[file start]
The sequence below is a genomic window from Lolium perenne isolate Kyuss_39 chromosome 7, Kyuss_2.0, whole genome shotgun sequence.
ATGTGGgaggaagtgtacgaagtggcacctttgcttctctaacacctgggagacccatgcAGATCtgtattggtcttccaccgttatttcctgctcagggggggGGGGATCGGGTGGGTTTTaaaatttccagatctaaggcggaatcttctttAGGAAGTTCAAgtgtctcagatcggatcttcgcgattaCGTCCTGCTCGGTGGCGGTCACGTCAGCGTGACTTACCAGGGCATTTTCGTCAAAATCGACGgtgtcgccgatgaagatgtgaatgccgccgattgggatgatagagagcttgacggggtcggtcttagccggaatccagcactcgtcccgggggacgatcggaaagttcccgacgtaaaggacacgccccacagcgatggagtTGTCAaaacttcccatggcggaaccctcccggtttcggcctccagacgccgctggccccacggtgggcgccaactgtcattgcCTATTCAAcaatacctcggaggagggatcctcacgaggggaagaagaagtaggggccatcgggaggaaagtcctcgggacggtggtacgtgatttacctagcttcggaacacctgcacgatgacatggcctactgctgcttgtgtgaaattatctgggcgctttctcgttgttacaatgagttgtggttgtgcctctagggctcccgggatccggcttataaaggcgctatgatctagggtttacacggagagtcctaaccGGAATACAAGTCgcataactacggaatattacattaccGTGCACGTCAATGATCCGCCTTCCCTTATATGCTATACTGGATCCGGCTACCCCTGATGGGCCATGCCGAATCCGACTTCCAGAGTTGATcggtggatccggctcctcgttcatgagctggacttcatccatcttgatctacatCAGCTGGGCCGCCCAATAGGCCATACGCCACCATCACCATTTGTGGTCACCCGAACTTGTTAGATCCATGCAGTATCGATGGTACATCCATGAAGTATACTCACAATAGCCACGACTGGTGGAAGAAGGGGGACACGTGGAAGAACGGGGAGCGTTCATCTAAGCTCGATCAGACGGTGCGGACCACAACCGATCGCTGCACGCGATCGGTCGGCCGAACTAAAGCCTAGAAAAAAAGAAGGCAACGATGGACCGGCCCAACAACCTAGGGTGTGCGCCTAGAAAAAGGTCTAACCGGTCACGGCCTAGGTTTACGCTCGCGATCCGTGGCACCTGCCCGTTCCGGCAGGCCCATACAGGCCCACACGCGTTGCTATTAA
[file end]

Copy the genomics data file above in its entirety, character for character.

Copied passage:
The sequence below is a genomic window from Lolium perenne isolate Kyuss_39 chromosome 7, Kyuss_2.0, whole genome shotgun sequence.
ATGTGGgaggaagtgtacgaagtggcacctttgcttctctaacacctgggagacccatgcAGATCtgtattggtcttccaccgttatttcctgctcagggggggGGGGATCGGGTGGGTTTTaaaatttccagatctaaggcggaatcttctttAGGAAGTTCAAgtgtctcagatcggatcttcgcgattaCGTCCTGCTCGGTGGCGGTCACGTCAGCGTGACTTACCAGGGCATTTTCGTCAAAATCGACGgtgtcgccgatgaagatgtgaatgccgccgattgggatgatagagagcttgacggggtcggtcttagccggaatccagcactcgtcccgggggacgatcggaaagttcccgacgtaaaggacacgccccacagcgatggagtTGTCAaaacttcccatggcggaaccctcccggtttcggcctccagacgccgctggccccacggtgggcgccaactgtcattgcCTATTCAAcaatacctcggaggagggatcctcacgaggggaagaagaagtaggggccatcgggaggaaagtcctcgggacggtggtacgtgatttacctagcttcggaacacctgcacgatgacatggcctactgctgcttgtgtgaaattatctgggcgctttctcgttgttacaatgagttgtggttgtgcctctagggctcccgggatccggcttataaaggcgctatgatctagggtttacacggagagtcctaaccGGAATACAAGTCgcataactacggaatattacattaccGTGCACGTCAATGATCCGCCTTCCCTTATATGCTATACTGGATCCGGCTACCCCTGATGGGCCATGCCGAATCCGACTTCCAGAGTTGATcggtggatccggctcctcgttcatgagctggacttcatccatcttgatctacatCAGCTGGGCCGCCCAATAGGCCATACGCCACCATCACCATTTGTGGTCACCCGAACTTGTTAGATCCATGCAGTATCGATGGTACATCCATGAAGTATACTCACAATAGCCACGACTGGTGGAAGAAGGGGGACACGTGGAAGAACGGGGAGCGTTCATCTAAGCTCGATCAGACGGTGCGGACCACAACCGATCGCTGCACGCGATCGGTCGGCCGAACTAAAGCCTAGAAAAAAAGAAGGCAACGATGGACCGGCCCAACAACCTAGGGTGTGCGCCTAGAAAAAGGTCTAACCGGTCACGGCCTAGGTTTACGCTCGCGATCCGTGGCACCTGCCCGTTCCGGCAGGCCCATACAGGCCCACACGCGTTGCTATTAA